So it was no surprise, after a few weeks of stories about resilience and ‘blitz spirit’, that the British media moved to angry language about blame expressed in moving stories about the struggle between individuals and bureaucracies.

The primary focus for that anger and abuse was the Environment Agency, a high profile public body tasked with the flood response. Week after week it was accused of greed, incompetence, indiference to suffering, and corruption. The key hate figure became its director, Chris Smith. As the first senior British politician to be openly gay, the Daily Mail newspaper felt free to indulge in scarcely concealed homophobia with a fabricated story that he had squandered £639 ($1000) of taxpayer money on ‘gay pride tea mugs’ - enough, it whined, to buy more than 250 sandbags to protect flood victims’ homes.

But there was, surely, something more going on here. The Environment Agency is not a disaster relief organisation, like FEMA in the US. As its name suggests, its mission is  to “protect the environment, and to promote sustainable development” and it is one of the lead agencies working on climate change. This includes running the UK Climate Impacts Programme, the scientific network that models the impacts of climate change on future extreme weather events. Nor is Chris Smith just any former politician- he is a former Shadow Environment Minister for the Labour Party and is, according to one conservative blog, ‘climate change obsessed’.

Somehow, then, climate specialists had moved from being ignored when they warned of the link between climate change and flooding to being held personally to blame for it.

Anti-environmental resentment then extended to the “ecological zealots” who had prevented the dredging of rivers- epitomised in a high profile article by Christopher Booker, headed: ‘It’s the deluded greens who’ve left my Somerset neighbours 10ft under water’.

Booker is especially interesting in this regard.  Not only is he Britain’s most outspoken and influential climate denier ‘journalist’ (I use the word with caveats), but he is also the author of ‘Seven Basic Plots’, an exhaustive study of the components of compelling narratives across the arts. Of all people, Booker entirely understands the construction of enemy narratives and uses them entirely knowingly.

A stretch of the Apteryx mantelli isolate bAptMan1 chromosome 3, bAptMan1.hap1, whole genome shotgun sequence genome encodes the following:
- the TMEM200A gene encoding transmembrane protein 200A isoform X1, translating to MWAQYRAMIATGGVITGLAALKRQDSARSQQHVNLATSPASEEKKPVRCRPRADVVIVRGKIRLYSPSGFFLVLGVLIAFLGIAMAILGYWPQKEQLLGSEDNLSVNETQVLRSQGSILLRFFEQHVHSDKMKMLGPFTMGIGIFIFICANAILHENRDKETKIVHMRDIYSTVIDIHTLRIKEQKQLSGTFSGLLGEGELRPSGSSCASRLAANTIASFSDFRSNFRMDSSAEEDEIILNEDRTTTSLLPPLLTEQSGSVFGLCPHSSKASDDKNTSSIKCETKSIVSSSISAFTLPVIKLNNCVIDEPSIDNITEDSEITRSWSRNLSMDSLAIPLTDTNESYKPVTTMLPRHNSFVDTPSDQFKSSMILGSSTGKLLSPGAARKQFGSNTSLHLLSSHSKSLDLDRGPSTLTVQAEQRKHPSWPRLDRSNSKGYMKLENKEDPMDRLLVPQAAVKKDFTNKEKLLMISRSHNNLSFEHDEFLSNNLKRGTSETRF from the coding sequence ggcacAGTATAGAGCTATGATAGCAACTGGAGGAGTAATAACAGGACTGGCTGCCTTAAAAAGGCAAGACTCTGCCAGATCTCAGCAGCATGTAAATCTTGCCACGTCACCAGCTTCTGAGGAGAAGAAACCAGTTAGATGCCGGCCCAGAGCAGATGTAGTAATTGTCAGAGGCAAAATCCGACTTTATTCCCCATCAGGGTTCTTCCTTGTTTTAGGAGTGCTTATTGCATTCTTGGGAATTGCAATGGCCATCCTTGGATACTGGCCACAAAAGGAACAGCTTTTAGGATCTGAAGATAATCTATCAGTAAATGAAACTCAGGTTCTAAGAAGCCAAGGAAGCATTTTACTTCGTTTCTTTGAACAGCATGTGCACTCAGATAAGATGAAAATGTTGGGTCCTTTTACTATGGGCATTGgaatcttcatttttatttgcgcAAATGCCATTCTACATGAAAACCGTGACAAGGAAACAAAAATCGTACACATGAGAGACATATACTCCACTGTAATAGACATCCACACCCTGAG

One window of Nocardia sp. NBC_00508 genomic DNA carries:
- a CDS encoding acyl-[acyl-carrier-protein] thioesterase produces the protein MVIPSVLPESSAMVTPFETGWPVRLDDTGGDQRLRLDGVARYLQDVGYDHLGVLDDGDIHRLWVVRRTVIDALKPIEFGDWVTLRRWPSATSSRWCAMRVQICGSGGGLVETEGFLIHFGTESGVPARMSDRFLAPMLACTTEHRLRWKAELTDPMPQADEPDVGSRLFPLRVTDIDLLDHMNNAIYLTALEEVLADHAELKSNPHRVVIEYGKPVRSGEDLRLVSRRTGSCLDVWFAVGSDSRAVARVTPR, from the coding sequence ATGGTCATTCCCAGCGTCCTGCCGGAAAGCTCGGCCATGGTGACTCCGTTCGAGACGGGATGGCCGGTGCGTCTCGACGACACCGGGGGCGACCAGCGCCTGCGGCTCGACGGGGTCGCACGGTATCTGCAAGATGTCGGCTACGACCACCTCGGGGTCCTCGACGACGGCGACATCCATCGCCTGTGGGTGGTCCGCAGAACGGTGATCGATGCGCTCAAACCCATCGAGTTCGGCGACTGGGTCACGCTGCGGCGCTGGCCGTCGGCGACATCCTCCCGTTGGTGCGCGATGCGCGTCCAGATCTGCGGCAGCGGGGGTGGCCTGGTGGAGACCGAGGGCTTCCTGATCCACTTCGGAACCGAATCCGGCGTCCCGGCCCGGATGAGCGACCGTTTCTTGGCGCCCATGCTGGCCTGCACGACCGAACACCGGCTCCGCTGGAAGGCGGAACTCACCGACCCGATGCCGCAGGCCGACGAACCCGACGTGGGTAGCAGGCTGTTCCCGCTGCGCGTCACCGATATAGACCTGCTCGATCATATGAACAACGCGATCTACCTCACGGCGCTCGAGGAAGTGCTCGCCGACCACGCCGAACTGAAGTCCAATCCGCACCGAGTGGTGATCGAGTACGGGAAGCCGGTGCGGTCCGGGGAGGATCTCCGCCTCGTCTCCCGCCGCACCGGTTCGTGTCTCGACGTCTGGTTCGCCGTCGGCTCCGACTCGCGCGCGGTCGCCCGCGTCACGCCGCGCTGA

On February 9th, the UK Meteorological Office launched a major report detailing the relationship between global climate change and the winter weather. This was a major news ‘hook’ that finally broke the silence and led to a somewhat broader discussion of climate change in late february (although often in the exasperating- is it happening or isn’t it – debate format).

However, when the report was first launched its cautious and dry scientific language was inaudible above the more compelling and emotional narratives of blame. Whilst the scientists were required to frame their analysis in language about uncertainty and probability, these accusations were presented with an undue confidence as socially agreed facts.

This is how the Met Office findings were reported in The Sun on Monday 10th February 2014.  In yellow is the climate change report (noting, in the text, that there is “still no definitive proof”). It is smothered by stories and images of suffering and disaster (in red) and blame (in blue).

The Daily Mail, a consistently (though not exclusively) climate sceptic newspaper also reported the Met Office report and then, with remarkable dexterity, seamlessly merged it into the larger blame narrative by launching a petition to redirect foreign aid towards UK flood victims.  The primary focus of the campaign was the £2.9 billion pledged by Britain to alleviate severe climate change impacts abroad.